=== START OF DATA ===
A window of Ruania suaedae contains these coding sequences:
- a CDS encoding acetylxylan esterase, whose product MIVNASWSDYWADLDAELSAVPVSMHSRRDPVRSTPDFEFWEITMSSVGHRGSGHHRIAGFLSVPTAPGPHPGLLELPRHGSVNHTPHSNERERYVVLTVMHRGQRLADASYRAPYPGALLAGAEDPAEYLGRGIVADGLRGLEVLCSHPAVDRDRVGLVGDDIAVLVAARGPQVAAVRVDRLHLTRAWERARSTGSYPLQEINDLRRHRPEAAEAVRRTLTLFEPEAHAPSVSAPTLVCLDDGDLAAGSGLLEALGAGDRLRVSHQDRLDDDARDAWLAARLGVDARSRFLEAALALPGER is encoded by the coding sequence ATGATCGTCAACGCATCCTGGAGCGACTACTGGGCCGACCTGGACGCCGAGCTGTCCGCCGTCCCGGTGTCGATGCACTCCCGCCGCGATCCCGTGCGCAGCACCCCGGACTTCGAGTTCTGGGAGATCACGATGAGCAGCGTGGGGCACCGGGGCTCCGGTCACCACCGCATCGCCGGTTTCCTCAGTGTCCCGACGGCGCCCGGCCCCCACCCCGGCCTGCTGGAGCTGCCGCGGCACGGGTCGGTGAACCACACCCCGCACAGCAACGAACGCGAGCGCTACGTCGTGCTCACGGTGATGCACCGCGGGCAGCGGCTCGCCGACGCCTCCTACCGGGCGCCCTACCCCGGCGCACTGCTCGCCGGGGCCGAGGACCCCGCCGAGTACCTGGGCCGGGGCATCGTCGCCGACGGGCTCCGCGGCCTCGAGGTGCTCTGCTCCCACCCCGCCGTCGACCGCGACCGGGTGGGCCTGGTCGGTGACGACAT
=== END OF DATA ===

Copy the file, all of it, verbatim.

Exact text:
A window of Ruania suaedae contains these coding sequences:
- a CDS encoding acetylxylan esterase, whose product MIVNASWSDYWADLDAELSAVPVSMHSRRDPVRSTPDFEFWEITMSSVGHRGSGHHRIAGFLSVPTAPGPHPGLLELPRHGSVNHTPHSNERERYVVLTVMHRGQRLADASYRAPYPGALLAGAEDPAEYLGRGIVADGLRGLEVLCSHPAVDRDRVGLVGDDIAVLVAARGPQVAAVRVDRLHLTRAWERARSTGSYPLQEINDLRRHRPEAAEAVRRTLTLFEPEAHAPSVSAPTLVCLDDGDLAAGSGLLEALGAGDRLRVSHQDRLDDDARDAWLAARLGVDARSRFLEAALALPGER is encoded by the coding sequence ATGATCGTCAACGCATCCTGGAGCGACTACTGGGCCGACCTGGACGCCGAGCTGTCCGCCGTCCCGGTGTCGATGCACTCCCGCCGCGATCCCGTGCGCAGCACCCCGGACTTCGAGTTCTGGGAGATCACGATGAGCAGCGTGGGGCACCGGGGCTCCGGTCACCACCGCATCGCCGGTTTCCTCAGTGTCCCGACGGCGCCCGGCCCCCACCCCGGCCTGCTGGAGCTGCCGCGGCACGGGTCGGTGAACCACACCCCGCACAGCAACGAACGCGAGCGCTACGTCGTGCTCACGGTGATGCACCGCGGGCAGCGGCTCGCCGACGCCTCCTACCGGGCGCCCTACCCCGGCGCACTGCTCGCCGGGGCCGAGGACCCCGCCGAGTACCTGGGCCGGGGCATCGTCGCCGACGGGCTCCGCGGCCTCGAGGTGCTCTGCTCCCACCCCGCCGTCGACCGCGACCGGGTGGGCCTGGTCGGTGACGACAT